in
Haemophilia
volume
23
issue
2
pages
292 - 299
publisher
Federation of European Neuroscience Societies and Blackwell Publishing Ltd
external identifiers
  • scopus:84998631541
  • wos:000397406000016
ISSN
1351-8216
DOI
10.1111/hae.13105
language
English
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yes
id
da4c2432-4f11-4792-9e2b-b89165aadc90
date added to LUP
2016-12-30 13:40:33
date last changed
2018-01-07 11:43:31
@article{da4c2432-4f11-4792-9e2b-b89165aadc90,
  abstract     = {<p>Introduction: The development of neutralizing antibodies (inhibitors) against coagulation factor VIII (FVIII) is currently the most serious complication for patients with haemophilia A undergoing FVIII replacement therapy. Several genetic factors have been acknowledged as risk factors for inhibitor development. Aim: To analyze the influence of genetic factors on the nature of the humoral immune response to FVIII in eight brother pairs with inhibitors. Methods: The domain specificity of FVIII-specific IgG was analysed by antibody binding to FVIII fragments and homologue-scanning mutagenesis (HSM). The FVIII-specific IgG subclasses were measured by direct ELISA. Results: Of the 16 patient analysed with both methods, 12 had A2- and 13 had C2-specific IgG. The presence of A1-, A3- or C1-specific IgG was identified in nine of 14 patients analysed by HSM. IgG1, IgG2 and IgG4 subclasses contributed to the anti-FVIII IgG response, and the amount of FVIII-specific IgG1 (r = 0.66) and IgG4 (r = 0.69) correlated significantly with inhibitor titres. Patients with high concentrations of total anti-FVIII IgG (r = 0.69) or high inhibitor titres (r = 0.52) had a high proportion of FVIII-specific IgG4. Statistical analysis revealed trends/evidence that the subclass distribution (P = 0.0847) and domain specificity to HC/LC (P = 0.0883) and A2/C2 (P = 0.0011) of anti-FVIII IgG were more similar in brothers compared to unrelated subjects. Conclusion: Overall, our data provide a first hint that anti-FVIII IgG characteristics are comparable among haemophilic brothers with inhibitors. Whether genetic factors also influence the nature of patients' antibodies needs to be confirmed in a larger study population.</p>},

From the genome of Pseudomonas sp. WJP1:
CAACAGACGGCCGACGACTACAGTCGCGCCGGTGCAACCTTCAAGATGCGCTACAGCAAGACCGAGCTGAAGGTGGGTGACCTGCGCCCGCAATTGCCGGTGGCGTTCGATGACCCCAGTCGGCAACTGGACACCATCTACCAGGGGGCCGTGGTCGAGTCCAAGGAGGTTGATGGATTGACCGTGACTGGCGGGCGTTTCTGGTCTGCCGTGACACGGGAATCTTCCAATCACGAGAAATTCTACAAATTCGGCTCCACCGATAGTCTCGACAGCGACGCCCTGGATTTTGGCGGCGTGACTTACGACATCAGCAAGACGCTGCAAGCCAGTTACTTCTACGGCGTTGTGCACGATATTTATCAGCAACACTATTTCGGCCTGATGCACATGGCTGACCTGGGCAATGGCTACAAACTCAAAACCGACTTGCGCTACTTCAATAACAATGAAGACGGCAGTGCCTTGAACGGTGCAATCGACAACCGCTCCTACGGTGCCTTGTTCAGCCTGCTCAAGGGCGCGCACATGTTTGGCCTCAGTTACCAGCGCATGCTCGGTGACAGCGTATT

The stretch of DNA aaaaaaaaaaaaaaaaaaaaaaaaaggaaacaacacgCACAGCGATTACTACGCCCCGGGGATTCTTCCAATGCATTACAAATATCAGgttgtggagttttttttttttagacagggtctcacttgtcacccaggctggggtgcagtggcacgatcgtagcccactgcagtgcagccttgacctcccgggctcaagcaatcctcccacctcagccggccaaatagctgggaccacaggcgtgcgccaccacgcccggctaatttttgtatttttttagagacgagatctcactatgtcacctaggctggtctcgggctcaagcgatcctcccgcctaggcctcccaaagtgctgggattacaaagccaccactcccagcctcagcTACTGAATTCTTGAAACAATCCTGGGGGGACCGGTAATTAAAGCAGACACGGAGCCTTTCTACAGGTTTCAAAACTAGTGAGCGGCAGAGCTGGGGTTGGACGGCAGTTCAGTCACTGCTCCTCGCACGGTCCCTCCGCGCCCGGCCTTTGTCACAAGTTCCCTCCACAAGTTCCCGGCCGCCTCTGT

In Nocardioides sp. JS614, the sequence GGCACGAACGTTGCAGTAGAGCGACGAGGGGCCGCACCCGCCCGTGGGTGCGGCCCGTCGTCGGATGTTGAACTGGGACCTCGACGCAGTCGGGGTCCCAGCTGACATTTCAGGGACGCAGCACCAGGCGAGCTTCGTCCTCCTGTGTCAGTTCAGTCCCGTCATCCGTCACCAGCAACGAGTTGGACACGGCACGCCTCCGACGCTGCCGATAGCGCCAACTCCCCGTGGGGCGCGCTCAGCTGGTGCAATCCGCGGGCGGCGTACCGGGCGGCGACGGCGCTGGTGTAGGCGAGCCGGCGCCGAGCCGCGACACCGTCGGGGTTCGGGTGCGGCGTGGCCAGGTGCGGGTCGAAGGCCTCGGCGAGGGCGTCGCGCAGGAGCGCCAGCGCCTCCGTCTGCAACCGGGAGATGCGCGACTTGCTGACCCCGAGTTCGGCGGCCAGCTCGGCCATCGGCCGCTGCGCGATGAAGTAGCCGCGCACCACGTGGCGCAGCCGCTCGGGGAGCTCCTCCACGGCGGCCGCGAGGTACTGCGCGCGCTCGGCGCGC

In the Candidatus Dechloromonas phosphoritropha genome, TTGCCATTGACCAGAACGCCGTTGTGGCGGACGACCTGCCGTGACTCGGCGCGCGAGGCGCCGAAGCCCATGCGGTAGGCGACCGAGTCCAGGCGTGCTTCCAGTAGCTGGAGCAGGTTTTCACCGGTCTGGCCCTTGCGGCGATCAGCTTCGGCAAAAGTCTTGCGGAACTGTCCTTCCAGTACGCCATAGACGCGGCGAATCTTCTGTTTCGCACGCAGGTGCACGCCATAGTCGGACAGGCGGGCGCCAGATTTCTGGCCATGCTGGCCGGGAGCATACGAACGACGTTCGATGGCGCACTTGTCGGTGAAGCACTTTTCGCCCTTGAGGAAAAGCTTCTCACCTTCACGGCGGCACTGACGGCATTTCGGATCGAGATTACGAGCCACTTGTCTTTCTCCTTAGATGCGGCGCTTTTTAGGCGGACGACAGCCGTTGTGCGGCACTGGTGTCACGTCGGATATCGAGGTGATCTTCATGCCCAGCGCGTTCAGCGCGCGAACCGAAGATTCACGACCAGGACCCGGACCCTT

author       = {Kahle, J. and Orlowski, A. and Stichel, D. and Healey, J. F. and Parker, E. T. and Donfield, S. M. and Astermark, J. and Berntorp, E. and Lollar, P. and Schwabe, D. and Königs, C.},
  issn         = {1351-8216},
  keyword      = {Anti-factor VIII antibodies,Epitope mapping,Factor VIII inhibitors,Haemophilia A,IgG subclasses},
  language     = {eng},
  number       = {2},
  pages        = {292--299},
  publisher    = {Federation of European Neuroscience Societies and Blackwell Publishing Ltd},
  series       = {Haemophilia},
  title        = {Anti-factor VIII antibodies in brothers with haemophilia A share similar characteristics},
  url          = {http://dx.doi.org/10.1111/hae.13105},
  volume       = {23},
  year         = {2017},
}